In these pages, I have often spoken of my love of the work of Stephen Sondheim. I always knew I was not alone, and now I have proof: “22 Signs You Were Raised by Stephen Sondheim.” Guilty.
At least half the numbers referred to have been in heavy rotation on my iTunes at some point in time. I have a favorite Bobby (as much as I love Neal Patrick Harris, Raul Esparza sings rings around him); I have tried, unsuccessfully, to be able to sing “Not Getting Married Today”; I have not yet given up on learning “Will I Leave You?”. Along with #8, “Your knowledge of art history comes mostly from Sunday In the Park With George” I think they should have included “Your knowledge of early Japanese-American relations comes from Pacific Overtures.” I’m annoyed that they didn’t include “Gee, Officer Krupke” from West Side Story. (This video is from the movie. The version from the stage is, IMHO, sharper.) I hope to be reincarnated as Bernadette Peters. (I love Patti LuPone, but if Aretha Franklin is God, then Bernadette is the Chief Angel.) I can (or at least I used to be able to, I haven’t tried lately) name all of the Sondheim musicals that made it to Broadway, including the flops, such as Bounce and Anyone Can Whistle, and the ones Sondheim only wrote the lyrics for, such as West Side Story and Do I Hear a Waltz?.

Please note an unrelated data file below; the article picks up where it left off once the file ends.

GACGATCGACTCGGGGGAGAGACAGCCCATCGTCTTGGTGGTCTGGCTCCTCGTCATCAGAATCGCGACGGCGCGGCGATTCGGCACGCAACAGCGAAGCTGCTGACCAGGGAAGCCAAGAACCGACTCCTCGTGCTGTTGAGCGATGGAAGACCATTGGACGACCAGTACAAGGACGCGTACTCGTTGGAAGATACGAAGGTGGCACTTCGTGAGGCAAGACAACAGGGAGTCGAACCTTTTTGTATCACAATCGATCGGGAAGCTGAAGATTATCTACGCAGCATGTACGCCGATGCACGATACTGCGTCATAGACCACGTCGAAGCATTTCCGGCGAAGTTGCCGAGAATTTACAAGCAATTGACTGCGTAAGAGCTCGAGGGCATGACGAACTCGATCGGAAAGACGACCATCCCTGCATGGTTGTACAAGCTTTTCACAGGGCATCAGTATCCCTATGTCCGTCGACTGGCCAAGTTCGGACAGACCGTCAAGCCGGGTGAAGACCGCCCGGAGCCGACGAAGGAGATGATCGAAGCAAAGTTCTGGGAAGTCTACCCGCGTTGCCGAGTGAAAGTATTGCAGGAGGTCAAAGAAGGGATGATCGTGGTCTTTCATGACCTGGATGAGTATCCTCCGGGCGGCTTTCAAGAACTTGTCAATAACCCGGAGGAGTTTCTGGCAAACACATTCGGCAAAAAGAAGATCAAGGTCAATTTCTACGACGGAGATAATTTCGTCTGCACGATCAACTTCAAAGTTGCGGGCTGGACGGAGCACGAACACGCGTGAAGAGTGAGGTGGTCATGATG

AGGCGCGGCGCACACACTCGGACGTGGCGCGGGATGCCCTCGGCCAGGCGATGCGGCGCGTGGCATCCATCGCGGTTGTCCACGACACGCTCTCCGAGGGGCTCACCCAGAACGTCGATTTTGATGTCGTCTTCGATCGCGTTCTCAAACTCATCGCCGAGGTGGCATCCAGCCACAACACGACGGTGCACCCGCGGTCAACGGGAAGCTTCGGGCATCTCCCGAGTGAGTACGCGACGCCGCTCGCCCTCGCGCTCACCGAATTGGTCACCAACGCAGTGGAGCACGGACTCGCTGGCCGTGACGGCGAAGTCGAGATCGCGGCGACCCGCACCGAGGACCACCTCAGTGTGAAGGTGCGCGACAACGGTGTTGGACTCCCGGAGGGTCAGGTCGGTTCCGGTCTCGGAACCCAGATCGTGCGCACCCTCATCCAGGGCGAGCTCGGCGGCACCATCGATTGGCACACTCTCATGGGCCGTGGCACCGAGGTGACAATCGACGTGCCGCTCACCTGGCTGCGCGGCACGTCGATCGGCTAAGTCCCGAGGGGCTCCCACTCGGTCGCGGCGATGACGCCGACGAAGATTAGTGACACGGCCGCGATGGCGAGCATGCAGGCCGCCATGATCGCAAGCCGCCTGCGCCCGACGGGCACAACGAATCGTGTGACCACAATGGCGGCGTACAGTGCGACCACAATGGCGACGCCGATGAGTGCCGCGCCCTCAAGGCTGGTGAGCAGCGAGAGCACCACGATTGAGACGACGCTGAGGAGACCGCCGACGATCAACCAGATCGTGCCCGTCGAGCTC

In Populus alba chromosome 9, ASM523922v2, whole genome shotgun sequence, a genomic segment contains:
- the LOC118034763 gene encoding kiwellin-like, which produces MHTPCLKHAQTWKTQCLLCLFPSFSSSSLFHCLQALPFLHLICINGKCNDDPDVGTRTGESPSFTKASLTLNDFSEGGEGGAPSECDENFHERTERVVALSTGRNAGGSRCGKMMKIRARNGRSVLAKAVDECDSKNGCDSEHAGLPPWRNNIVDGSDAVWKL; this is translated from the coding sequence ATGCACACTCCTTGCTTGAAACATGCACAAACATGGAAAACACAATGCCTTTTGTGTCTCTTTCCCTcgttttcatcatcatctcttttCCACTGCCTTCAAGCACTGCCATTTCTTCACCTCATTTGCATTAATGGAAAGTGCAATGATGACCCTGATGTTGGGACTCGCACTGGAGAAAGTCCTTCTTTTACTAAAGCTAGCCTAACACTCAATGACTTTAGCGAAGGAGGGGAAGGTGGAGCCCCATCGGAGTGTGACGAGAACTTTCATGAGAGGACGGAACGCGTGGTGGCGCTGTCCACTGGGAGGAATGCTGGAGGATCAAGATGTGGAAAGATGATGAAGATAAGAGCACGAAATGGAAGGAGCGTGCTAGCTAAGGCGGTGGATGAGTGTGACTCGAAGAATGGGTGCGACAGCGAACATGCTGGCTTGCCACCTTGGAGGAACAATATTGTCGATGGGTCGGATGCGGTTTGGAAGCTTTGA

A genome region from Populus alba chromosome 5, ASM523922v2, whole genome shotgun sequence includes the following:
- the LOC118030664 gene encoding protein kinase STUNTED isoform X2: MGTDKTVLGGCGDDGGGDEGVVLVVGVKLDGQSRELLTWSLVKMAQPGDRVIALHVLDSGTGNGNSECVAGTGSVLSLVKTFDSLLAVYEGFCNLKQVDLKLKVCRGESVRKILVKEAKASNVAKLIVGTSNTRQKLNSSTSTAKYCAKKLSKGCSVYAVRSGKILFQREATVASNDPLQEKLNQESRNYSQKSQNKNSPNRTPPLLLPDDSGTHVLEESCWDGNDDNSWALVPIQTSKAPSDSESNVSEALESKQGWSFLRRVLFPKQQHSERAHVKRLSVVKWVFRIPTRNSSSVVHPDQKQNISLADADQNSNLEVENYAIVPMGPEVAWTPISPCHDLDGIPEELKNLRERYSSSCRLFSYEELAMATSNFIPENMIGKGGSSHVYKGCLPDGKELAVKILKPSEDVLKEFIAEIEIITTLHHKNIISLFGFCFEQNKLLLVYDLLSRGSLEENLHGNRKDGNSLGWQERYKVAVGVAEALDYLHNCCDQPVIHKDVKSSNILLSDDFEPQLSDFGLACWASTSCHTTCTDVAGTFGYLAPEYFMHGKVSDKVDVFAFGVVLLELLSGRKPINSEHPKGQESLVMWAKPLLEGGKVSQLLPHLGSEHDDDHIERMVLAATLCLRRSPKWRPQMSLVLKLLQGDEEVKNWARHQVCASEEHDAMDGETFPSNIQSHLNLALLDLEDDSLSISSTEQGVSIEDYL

I have both volumes of Sondheim’s annotated lyrics, Finishing the Hat and Look, I Made a Hat, both Christmas presents bought for me soon after they came out. And I know where the title comes from. (In case you don’t, it is from the song “Finishing the Hat” from Sunday In the Park With George.) The Sondheim quote on my sidebar, “writing is a form of mischief,” comes from Look, I Made a Hat.
So, while I wasn’t raised on Sondheim (I did not start listening to him until I was in my late thirties), my kids sure were. I’m not quite sure how they feel about that — with the exception of Railfan, who played Rapunzel’s prince in a middle school production of Into the Woods, Jr. — less than enthusiastic, from what I can tell.